Crave: Fall means it’s time to cut into satisfying, healthy squash recipes – Lawrence Journal-World



Stuffed Acorn Squash

This recipe is made with squash, millet and spinach, making for a rich and tasty meal that’s safe for several food allergies. It’s based on a recipe by Cybele Pascal from her book Allergy-Free and Easy Cooking, which provides enticing recipes that steer clear of the top allergens: dairy, eggs, wheat, soy, peanuts, tree nuts, fish, shellfish and sesame. Yields 4 servings.


1⁄2 cup millet

1 1⁄2 cups water

2 small acorn squash, halved and seeded

1 tablespoon olive oil, plus extra for brushing squash

Salt and freshly ground pepper, to taste

1⁄2 cup chopped sweet or yellow onion

2 large cloves garlic, minced or pressed

1⁄4 cup dried cranberries

1 bag (5 to 6 ounces) baby spinach

1 tablespoon cider vinegar

1 teaspoon sugar

1⁄4 cup shelled hemp seeds, toasted

4 heaping teaspoons fine breadcrumbs

4 heaping teaspoons butter or olive oil 


1. Combine the millet and water in a small saucepot over medium-high heat. Bring to a boil, then reduce heat to medium-low. Cover and simmer for 18 minutes, or until the water is absorbed. (Do not stir the millet or it will become creamy. You want it to cook up like rice, and refraining from stirring will accomplish this.)

2. Meanwhile, lightly brush the insides of the squash halves with a little olive oil. Sprinkle with salt and pepper. Place face down on a large microwave-safe dish. Cover and cook in the microwave for 16 minutes, or until tender.

3. While squash is cooking, heat 1 tablespoon olive oil in a large, heavy pan over medium heat. Add the onion and cook for 2 minutes, or until tender. Add the garlic and cranberries, and cook and stir for 1 additional minute. Add the spinach and cook, stirring often, until wilted, about 2 minutes. Stir in the vinegar and sugar, and season with salt and pepper. Cook and stir for another minute. Remove from heat, and stir in the hemp seeds.

4. Preheat the broiler on high.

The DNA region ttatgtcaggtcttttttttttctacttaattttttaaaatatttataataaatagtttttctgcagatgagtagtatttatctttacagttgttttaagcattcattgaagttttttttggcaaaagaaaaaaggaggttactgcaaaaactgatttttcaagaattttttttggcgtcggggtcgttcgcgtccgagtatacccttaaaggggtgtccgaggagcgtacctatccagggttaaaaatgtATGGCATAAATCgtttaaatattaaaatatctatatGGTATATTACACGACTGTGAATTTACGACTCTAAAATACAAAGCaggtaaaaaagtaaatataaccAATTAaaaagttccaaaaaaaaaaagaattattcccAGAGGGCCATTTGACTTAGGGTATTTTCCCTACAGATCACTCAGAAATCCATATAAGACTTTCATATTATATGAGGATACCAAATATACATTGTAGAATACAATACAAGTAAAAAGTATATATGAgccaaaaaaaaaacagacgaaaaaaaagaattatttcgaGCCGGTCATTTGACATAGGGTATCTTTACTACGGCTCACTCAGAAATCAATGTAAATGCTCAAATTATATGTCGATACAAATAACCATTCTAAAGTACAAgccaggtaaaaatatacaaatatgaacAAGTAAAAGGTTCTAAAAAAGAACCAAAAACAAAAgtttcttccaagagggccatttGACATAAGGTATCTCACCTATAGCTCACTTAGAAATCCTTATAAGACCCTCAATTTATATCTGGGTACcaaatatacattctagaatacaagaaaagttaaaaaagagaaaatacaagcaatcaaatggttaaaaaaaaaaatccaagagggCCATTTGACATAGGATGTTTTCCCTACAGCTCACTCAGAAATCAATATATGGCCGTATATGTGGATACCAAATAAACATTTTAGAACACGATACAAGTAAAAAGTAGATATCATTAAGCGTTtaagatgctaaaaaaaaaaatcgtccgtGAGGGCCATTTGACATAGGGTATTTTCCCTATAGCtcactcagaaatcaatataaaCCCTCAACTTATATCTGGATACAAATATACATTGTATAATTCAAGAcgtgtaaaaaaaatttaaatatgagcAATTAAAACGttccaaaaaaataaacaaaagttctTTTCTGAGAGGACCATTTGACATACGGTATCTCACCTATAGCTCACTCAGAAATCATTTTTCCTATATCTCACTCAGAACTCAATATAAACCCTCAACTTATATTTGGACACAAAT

5. Once the millet is cooked, fluff it lightly with a fork. Combine 1 cup of millet with the spinach mixture and toss.

6. Put the squash halves, cut side up, in a broiler-safe pan or on a rimmed baking tray. Divide the filling evenly among the squash halves, mounding it slightly. Top each with 1 heaping teaspoon breadcrumbs and 1 heaping teaspoon butter. Broil 8 inches from the heat source for 4 to 5 minutes, or until nicely browned. 

NOTE: To toast hemp seeds, heat a small frying pan or skillet over medium heat. Add the hemp seeds and cook, stirring often, for 2 to 3 minutes, or until golden and aromatic.

Maple-Baked Acorn Squash

In her e-book series Fresh Pantry, author Amy Pennington introduces readers to fresh seasonal ingredients to help those who are trying to eat a sustainable, seasonal diet. Cook this tried-and-true treat when you want something easy and healthy. Yields 1 serving.


1 acorn squash, washed, cut in half, seeds removed

2 tablespoons butter

2 tablespoons maple syrup or brown sugar

4 fresh sage leaves

Coarse salt, to taste


1. Preheat oven to 375 F.

2.  Place the squash halves, cut side up, in a pie tin or a small roasting pan. Add 1 tablespoon butter, 1 tablespoon syrup and 2 sage leaves to each cavity.

3. Bake for 45 minutes, or until the squash is tender and can be easily pierced with a fork. Remove squash from the oven and let stand to cool for about 5 minutes, then discard the sage leaves.

4. Using a fork, scrape the flesh up from the skin, mixing to combine flavors. Sprinkle with coarse salt and serve.

NOTE: Acorn squash is the best choice for this recipe. Its porous and thick nature allows the maple and butter to seep in without being too stringy. This dish holds in the fridge for one day before becoming dry.

This excerpt has been reprinted with permission from Fresh Pantry: Winter Squash by Amy Pennington.